In a changing environment, an adaptive memory system needs to gauge the conflicting demands of extracting commonalities across experiences to generate novel inferences (i.e., generalization) while simultaneously forming discriminable representations of specific events (i.e., memory specificity). Computational memory models suggest that specific experiences are initially encoded as hippocampus-dependent episodic memories and slowly become amenable to generalization through consolidation. This process is typically facilitated by post-learning sleep. Early in life, children are poor at remembering the details of specific events, yet display a remarkable capacity to extract schematic knowledge about the environment. Such observations suggest a developmental lead–lag relation between generalization and memory specificity. In two ongoing large-scale studies with more than 500 4- to 8-year-old children, we aim to delineate the ontogeny of memory specificity and generalization across development in early middle childhood.
The first study tests the conjecture that the uneven maturation of intra-hippocampal structures is linked longitudinally to the late emergence of memory specificity in childhood. Here, we also ask to what extent sleep-dependent memory consolidation amplifies the reliance on fast generalization in early childhood at the expense of memory specificity. To this end, we have implemented an accelerated longitudinal design with 200 children aged 4, 5, or 6 years old at the first measurement occasion. At each of the three annual measurement time points, participants will take part in up to five sessions that also include structural MRI measurements. We have adapted a novel memory task (the Collection Game Task) that allows developmentally adequate assessments of generalization, context-binding, and contextual as well as perceptual specificity. An initial cross-sectional validation study supports the hypothesis that age differences are more pronounced for generalization than for memory specificity during early childhood (see Figure 2).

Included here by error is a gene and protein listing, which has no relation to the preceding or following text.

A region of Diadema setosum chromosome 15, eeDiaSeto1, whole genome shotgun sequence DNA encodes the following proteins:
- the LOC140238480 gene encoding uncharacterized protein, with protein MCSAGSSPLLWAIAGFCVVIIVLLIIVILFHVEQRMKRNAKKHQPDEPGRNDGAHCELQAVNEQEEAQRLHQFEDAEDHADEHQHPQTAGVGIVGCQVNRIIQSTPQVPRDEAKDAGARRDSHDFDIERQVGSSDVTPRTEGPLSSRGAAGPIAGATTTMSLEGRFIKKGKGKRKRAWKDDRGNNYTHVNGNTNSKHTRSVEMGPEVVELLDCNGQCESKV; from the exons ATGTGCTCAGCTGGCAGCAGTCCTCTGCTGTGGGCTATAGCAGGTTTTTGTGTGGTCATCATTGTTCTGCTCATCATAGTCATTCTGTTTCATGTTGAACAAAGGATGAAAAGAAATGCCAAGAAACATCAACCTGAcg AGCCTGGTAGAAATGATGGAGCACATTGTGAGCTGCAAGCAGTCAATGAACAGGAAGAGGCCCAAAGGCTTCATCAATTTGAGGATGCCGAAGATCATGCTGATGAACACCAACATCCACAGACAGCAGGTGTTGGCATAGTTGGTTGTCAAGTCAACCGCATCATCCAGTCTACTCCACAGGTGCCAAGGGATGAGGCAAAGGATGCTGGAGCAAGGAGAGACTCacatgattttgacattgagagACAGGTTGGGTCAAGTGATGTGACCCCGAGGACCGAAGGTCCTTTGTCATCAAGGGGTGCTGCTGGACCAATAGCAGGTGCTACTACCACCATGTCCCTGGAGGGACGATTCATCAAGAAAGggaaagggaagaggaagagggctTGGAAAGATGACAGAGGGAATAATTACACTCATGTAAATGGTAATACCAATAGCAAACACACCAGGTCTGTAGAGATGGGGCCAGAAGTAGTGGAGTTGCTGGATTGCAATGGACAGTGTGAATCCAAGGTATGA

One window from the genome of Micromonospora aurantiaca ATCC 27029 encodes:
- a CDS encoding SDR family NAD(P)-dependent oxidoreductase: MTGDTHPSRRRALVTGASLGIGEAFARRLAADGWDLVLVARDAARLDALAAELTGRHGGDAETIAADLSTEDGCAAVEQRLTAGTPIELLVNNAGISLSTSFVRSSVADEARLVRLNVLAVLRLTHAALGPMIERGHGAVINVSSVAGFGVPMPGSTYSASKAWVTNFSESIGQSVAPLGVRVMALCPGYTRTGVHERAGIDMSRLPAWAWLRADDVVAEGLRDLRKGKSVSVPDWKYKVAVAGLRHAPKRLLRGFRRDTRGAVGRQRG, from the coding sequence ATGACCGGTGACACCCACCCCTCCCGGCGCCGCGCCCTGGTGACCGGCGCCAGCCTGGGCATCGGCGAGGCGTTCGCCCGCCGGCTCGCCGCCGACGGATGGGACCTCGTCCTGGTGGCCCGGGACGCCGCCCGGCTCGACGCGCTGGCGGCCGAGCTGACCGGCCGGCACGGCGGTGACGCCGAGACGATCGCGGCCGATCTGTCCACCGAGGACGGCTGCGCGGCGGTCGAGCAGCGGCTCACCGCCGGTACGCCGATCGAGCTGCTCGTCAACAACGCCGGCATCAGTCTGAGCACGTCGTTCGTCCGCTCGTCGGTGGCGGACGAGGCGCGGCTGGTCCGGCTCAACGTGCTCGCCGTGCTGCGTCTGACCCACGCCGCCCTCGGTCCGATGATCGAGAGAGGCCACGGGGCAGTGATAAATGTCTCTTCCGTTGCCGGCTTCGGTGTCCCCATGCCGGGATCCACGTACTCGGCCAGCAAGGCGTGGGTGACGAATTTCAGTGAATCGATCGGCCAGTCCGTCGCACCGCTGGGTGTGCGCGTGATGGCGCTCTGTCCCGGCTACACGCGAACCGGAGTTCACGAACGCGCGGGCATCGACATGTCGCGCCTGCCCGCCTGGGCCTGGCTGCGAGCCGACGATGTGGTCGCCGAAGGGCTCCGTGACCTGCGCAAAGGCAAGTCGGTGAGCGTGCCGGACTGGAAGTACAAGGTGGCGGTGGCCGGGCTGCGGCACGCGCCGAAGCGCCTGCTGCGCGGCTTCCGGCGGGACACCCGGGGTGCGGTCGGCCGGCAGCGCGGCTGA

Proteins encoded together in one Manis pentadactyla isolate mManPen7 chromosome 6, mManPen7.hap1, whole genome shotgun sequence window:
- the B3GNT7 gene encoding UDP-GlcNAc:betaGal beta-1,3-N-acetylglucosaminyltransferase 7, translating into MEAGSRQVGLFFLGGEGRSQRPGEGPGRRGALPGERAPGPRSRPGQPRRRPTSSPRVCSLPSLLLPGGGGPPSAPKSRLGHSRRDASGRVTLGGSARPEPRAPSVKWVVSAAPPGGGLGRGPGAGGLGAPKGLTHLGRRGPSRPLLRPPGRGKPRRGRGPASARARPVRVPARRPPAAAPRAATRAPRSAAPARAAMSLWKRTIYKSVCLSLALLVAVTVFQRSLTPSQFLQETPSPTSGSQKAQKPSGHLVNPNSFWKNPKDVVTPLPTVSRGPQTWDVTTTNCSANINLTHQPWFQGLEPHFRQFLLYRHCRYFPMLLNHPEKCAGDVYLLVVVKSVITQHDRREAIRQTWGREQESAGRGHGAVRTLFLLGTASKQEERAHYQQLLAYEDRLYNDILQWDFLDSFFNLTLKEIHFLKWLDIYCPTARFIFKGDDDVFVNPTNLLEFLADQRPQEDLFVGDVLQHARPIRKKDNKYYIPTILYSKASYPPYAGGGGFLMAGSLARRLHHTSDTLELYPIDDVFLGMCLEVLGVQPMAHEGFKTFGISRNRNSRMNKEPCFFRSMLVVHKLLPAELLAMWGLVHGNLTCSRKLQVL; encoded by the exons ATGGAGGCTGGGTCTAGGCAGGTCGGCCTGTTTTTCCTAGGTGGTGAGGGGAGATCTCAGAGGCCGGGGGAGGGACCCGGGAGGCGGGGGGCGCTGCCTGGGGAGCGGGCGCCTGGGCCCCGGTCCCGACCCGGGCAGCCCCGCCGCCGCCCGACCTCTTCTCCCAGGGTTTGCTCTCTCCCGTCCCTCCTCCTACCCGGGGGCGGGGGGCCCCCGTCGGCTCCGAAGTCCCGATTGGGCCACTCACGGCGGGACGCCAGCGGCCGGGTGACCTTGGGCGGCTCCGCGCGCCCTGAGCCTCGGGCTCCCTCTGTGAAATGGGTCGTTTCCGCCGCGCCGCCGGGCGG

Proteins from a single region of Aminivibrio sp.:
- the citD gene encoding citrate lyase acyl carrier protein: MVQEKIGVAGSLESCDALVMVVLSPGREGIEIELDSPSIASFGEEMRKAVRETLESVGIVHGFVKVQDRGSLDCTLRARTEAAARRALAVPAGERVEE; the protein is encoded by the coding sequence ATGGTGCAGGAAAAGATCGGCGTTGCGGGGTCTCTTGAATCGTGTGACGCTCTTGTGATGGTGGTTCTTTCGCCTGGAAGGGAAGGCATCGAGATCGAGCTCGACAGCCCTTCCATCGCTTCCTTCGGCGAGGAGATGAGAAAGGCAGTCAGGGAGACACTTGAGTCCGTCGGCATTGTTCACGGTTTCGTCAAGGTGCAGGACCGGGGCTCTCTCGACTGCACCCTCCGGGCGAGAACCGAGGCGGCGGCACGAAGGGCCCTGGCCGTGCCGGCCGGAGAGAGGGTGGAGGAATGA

Neurocomputational models postulate that memory performance reflects the interplay of generalization, pattern separation, and pattern completion. However, it is unknown whether this tripartite structure is already fully established in early childhood. Based on an in-depth review of the literature on memory development during childhood, we assembled and designed a child-adequate battery of seven tasks yielding 13 indicators, with the aim of establishing latent factors of generalization, pattern separation, and pattern completion. The experimental procedures and analysis strategy of the study have been accepted as a Stage 1 Registered Report by Developmental Science. The overall goal of the study is to formally test whether the postulated tripartite process structure of memory is already present in 4- to 6-year-old children.
Child and Adolescent Age Differences in Rhythmic Brain Activity During Sleep
Following up on our earlier work on memory consolidation during sleep, we investigated the temporal coordination between slow oscillations and spindles in children and adolescents during sleep. In young adults, coupling of rhythmic brain activity during sleep is most pronounced for fast spindles (≈ 12.5–16 Hz), while slow spindles (≈ 9–12.5 Hz) synchronize shifted in time. Interestingly, slow sleep spindles, rather than fast sleep spindles, prevail in childhood and early adolescence. While both sleep spindles and slow oscillations are known to show developmental changes, the ontogeny of their co-occurrence has remained elusive. In a collaboration with Kerstin Hoedlmoser, Paris Lodron University Salzburg, we investigated age differences in slow oscillation–spindle coupling, the key electrophysiological mechanism supporting memory consolidation in young adults, in three samples of children and adolescents (Joechner et al., 2022). Corroborating previous findings, we identified fast sleep spindles in all age groups. However, specifically in young children, the dominant type of fast spindles was nested with the slow spindle range, and only few adult-like fast spindles were detectable. In older children and adolescents, fast spindles were more numerous and more closely resembled adult-like fast spindles. Astonishingly, temporal couplings to slow waves were barely discernable for ontogenetically early fast spindles, while activity in the adult-like fast spindles range was clearly synchronized with the up-peak of slow oscillations. These results suggest that the increasing ability to generate adult-like fast sleep spindles facilitates the emergence of slow oscillation-spindle couplings during childhood and adolescence (see Figure 3).